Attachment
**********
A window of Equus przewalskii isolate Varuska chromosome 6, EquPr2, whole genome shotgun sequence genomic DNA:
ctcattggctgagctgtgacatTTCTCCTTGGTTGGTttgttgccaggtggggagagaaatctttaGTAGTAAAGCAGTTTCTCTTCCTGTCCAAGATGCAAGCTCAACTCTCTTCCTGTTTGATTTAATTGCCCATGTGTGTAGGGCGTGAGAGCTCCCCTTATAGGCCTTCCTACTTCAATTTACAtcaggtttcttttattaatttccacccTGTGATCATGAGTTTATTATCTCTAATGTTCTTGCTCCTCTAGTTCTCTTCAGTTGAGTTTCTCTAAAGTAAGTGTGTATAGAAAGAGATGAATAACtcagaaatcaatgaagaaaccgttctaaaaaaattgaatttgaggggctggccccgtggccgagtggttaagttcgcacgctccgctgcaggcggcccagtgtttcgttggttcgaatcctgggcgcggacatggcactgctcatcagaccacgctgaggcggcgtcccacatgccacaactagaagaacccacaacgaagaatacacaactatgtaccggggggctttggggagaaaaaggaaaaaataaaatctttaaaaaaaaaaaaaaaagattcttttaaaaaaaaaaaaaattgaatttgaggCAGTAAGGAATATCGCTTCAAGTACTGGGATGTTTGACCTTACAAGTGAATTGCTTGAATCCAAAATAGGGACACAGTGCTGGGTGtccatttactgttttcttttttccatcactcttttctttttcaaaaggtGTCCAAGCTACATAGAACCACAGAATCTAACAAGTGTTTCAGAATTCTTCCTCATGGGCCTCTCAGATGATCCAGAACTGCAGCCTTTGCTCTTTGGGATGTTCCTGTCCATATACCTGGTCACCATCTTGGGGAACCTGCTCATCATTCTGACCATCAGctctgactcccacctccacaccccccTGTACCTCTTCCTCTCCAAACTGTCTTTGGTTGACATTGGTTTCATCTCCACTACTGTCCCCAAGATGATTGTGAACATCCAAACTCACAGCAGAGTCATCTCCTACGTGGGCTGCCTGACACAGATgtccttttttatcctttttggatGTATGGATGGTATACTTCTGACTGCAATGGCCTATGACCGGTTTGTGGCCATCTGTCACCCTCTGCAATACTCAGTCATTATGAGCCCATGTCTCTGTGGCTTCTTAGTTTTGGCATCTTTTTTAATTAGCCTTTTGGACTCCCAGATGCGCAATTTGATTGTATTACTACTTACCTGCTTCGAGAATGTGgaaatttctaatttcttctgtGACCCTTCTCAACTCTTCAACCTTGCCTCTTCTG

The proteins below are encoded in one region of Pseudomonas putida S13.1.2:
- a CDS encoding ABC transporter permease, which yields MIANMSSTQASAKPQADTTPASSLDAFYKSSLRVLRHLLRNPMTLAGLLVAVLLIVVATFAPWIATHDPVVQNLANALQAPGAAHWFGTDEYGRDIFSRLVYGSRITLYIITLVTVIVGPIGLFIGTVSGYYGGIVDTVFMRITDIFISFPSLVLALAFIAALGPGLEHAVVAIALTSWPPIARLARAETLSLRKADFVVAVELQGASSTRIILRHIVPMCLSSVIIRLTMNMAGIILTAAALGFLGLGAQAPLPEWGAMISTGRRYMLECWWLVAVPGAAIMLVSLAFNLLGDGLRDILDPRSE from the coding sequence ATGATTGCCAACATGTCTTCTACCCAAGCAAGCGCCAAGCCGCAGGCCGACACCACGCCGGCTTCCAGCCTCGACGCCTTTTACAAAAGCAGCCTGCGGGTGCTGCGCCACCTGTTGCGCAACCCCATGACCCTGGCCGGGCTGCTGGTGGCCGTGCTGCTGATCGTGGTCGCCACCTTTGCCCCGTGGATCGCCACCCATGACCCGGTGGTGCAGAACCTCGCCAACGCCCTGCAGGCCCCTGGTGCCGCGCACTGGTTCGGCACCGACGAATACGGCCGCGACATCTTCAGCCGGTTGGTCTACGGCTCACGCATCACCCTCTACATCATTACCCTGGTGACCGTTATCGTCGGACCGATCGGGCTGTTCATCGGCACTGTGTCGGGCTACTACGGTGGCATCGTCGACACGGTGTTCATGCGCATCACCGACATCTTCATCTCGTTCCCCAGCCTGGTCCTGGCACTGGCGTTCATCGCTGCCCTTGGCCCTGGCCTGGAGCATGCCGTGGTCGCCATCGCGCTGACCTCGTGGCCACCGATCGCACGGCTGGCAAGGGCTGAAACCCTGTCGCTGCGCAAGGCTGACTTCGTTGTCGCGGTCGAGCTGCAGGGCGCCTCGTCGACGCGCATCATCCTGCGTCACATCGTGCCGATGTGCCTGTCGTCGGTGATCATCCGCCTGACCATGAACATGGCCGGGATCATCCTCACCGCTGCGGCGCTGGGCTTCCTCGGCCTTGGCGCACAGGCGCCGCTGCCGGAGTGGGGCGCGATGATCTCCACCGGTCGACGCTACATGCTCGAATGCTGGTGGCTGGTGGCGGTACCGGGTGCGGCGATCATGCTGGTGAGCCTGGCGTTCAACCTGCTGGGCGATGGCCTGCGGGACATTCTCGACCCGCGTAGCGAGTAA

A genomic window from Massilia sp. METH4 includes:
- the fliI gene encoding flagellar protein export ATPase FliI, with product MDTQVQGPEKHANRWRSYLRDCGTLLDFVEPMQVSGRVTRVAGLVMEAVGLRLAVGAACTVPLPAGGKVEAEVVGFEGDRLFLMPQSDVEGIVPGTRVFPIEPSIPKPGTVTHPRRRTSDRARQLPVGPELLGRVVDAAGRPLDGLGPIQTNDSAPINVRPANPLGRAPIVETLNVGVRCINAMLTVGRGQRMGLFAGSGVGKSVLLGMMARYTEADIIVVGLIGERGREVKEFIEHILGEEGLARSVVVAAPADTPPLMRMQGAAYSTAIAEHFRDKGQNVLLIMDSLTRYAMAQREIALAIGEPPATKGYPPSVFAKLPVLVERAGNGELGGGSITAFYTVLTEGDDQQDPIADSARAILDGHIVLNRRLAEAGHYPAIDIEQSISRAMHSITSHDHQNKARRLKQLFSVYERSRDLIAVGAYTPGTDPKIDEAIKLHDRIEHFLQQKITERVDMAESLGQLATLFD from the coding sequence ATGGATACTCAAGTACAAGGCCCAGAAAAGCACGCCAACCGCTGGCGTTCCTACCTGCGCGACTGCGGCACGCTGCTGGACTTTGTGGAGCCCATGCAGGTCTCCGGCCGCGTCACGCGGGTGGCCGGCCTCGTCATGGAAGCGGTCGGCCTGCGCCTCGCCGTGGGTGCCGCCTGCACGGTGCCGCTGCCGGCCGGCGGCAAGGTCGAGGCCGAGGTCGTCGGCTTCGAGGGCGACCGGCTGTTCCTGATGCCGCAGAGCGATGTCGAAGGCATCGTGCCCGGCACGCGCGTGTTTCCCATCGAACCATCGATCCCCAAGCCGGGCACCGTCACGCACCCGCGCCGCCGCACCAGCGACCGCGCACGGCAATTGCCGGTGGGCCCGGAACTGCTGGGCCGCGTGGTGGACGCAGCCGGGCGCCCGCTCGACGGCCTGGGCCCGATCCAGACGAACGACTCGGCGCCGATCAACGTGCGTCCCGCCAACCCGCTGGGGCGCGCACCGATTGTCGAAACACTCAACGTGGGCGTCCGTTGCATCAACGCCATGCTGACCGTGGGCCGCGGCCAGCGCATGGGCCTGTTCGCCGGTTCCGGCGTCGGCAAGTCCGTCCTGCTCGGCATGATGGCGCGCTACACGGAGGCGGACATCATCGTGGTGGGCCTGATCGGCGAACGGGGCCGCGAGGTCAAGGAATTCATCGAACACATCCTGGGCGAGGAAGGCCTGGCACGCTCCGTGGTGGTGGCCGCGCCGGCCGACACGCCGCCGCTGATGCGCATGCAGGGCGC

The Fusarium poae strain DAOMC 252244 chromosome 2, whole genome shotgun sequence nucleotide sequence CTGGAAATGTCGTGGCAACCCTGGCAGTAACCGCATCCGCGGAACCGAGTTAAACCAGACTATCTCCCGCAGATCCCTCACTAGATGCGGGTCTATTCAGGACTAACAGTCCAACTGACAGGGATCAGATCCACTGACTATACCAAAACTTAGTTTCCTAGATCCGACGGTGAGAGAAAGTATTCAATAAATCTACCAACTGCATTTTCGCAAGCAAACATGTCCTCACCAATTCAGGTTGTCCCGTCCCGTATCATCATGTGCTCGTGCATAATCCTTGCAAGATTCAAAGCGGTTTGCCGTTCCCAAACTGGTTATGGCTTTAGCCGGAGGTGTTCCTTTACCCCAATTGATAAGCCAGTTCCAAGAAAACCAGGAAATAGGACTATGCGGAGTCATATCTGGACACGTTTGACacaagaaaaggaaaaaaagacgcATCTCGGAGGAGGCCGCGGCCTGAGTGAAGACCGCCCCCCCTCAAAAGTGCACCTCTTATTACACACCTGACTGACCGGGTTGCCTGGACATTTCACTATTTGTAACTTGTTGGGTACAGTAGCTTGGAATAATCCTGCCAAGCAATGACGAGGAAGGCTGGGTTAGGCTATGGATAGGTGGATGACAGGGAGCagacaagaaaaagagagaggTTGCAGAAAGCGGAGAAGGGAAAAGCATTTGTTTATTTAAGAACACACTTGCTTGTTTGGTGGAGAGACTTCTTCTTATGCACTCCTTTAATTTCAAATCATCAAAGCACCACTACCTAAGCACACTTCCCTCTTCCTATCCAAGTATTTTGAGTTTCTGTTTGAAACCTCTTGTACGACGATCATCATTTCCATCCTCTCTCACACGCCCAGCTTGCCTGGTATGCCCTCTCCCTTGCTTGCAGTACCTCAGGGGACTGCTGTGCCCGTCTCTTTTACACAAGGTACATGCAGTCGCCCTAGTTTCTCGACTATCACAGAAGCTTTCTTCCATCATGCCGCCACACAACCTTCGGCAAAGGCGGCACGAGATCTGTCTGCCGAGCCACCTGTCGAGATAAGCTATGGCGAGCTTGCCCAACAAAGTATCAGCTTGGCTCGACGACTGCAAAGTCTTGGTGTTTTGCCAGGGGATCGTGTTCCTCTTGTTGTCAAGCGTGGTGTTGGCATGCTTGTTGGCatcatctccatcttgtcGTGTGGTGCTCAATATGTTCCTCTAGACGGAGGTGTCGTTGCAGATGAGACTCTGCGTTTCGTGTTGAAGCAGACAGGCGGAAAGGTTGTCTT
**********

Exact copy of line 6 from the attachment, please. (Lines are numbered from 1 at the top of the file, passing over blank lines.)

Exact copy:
- the fliI gene encoding flagellar protein export ATPase FliI, with product MDTQVQGPEKHANRWRSYLRDCGTLLDFVEPMQVSGRVTRVAGLVMEAVGLRLAVGAACTVPLPAGGKVEAEVVGFEGDRLFLMPQSDVEGIVPGTRVFPIEPSIPKPGTVTHPRRRTSDRARQLPVGPELLGRVVDAAGRPLDGLGPIQTNDSAPINVRPANPLGRAPIVETLNVGVRCINAMLTVGRGQRMGLFAGSGVGKSVLLGMMARYTEADIIVVGLIGERGREVKEFIEHILGEEGLARSVVVAAPADTPPLMRMQGAAYSTAIAEHFRDKGQNVLLIMDSLTRYAMAQREIALAIGEPPATKGYPPSVFAKLPVLVERAGNGELGGGSITAFYTVLTEGDDQQDPIADSARAILDGHIVLNRRLAEAGHYPAIDIEQSISRAMHSITSHDHQNKARRLKQLFSVYERSRDLIAVGAYTPGTDPKIDEAIKLHDRIEHFLQQKITERVDMAESLGQLATLFD from the coding sequence ATGGATACTCAAGTACAAGGCCCAGAAAAGCACGCCAACCGCTGGCGTTCCTACCTGCGCGACTGCGGCACGCTGCTGGACTTTGTGGAGCCCATGCAGGTCTCCGGCCGCGTCACGCGGGTGGCCGGCCTCGTCATGGAAGCGGTCGGCCTGCGCCTCGCCGTGGGTGCCGCCTGCACGGTGCCGCTGCCGGCCGGCGGCAAGGTCGAGGCCGAGGTCGTCGGCTTCGAGGGCGACCGGCTGTTCCTGATGCCGCAGAGCGATGTCGAAGGCATCGTGCCCGGCACGCGCGTGTTTCCCATCGAACCATCGATCCCCAAGCCGGGCACCGTCACGCACCCGCGCCGCCGCACCAGCGACCGCGCACGGCAATTGCCGGTGGGCCCGGAACTGCTGGGCCGCGTGGTGGACGCAGCCGGGCGCCCGCTCGACGGCCTGGGCCCGATCCAGACGAACGACTCGGCGCCGATCAACGTGCGTCCCGCCAACCCGCTGGGGCGCGCACCGATTGTCGAAACACTCAACGTGGGCGTCCGTTGCATCAACGCCATGCTGACCGTGGGCCGCGGCCAGCGCATGGGCCTGTTCGCCGGTTCCGGCGTCGGCAAGTCCGTCCTGCTCGGCATGATGGCGCGCTACACGGAGGCGGACATCATCGTGGTGGGCCTGATCGGCGAACGGGGCCGCGAGGTCAAGGAATTCATCGAACACATCCTGGGCGAGGAAGGCCTGGCACGCTCCGTGGTGGTGGCCGCGCCGGCCGACACGCCGCCGCTGATGCGCATGCAGGGCGC